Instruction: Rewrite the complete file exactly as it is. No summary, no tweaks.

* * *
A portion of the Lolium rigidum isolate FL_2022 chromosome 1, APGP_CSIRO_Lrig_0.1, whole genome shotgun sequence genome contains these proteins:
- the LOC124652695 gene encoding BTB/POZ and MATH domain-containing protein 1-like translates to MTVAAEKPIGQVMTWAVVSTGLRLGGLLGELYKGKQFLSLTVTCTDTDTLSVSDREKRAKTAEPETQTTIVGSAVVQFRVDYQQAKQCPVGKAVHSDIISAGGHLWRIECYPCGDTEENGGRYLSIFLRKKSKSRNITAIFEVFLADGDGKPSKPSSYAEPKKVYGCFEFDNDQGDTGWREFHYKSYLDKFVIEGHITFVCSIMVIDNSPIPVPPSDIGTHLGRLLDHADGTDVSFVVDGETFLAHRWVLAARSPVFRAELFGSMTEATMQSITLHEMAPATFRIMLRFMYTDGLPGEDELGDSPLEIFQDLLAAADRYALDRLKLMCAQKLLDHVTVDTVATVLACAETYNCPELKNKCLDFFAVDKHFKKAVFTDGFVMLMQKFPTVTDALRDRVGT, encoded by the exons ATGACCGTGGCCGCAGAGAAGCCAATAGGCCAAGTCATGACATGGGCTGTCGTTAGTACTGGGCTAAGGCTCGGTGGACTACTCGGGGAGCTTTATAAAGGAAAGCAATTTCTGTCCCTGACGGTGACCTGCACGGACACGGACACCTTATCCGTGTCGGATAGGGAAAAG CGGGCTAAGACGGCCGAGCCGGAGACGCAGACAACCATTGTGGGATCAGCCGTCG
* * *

A portion of the Lolium rigidum isolate FL_2022 chromosome 1, APGP_CSIRO_Lrig_0.1, whole genome shotgun sequence genome contains these proteins:
- the LOC124652695 gene encoding BTB/POZ and MATH domain-containing protein 1-like translates to MTVAAEKPIGQVMTWAVVSTGLRLGGLLGELYKGKQFLSLTVTCTDTDTLSVSDREKRAKTAEPETQTTIVGSAVVQFRVDYQQAKQCPVGKAVHSDIISAGGHLWRIECYPCGDTEENGGRYLSIFLRKKSKSRNITAIFEVFLADGDGKPSKPSSYAEPKKVYGCFEFDNDQGDTGWREFHYKSYLDKFVIEGHITFVCSIMVIDNSPIPVPPSDIGTHLGRLLDHADGTDVSFVVDGETFLAHRWVLAARSPVFRAELFGSMTEATMQSITLHEMAPATFRIMLRFMYTDGLPGEDELGDSPLEIFQDLLAAADRYALDRLKLMCAQKLLDHVTVDTVATVLACAETYNCPELKNKCLDFFAVDKHFKKAVFTDGFVMLMQKFPTVTDALRDRVGT, encoded by the exons ATGACCGTGGCCGCAGAGAAGCCAATAGGCCAAGTCATGACATGGGCTGTCGTTAGTACTGGGCTAAGGCTCGGTGGACTACTCGGGGAGCTTTATAAAGGAAAGCAATTTCTGTCCCTGACGGTGACCTGCACGGACACGGACACCTTATCCGTGTCGGATAGGGAAAAG CGGGCTAAGACGGCCGAGCCGGAGACGCAGACAACCATTGTGGGATCAGCCGTCG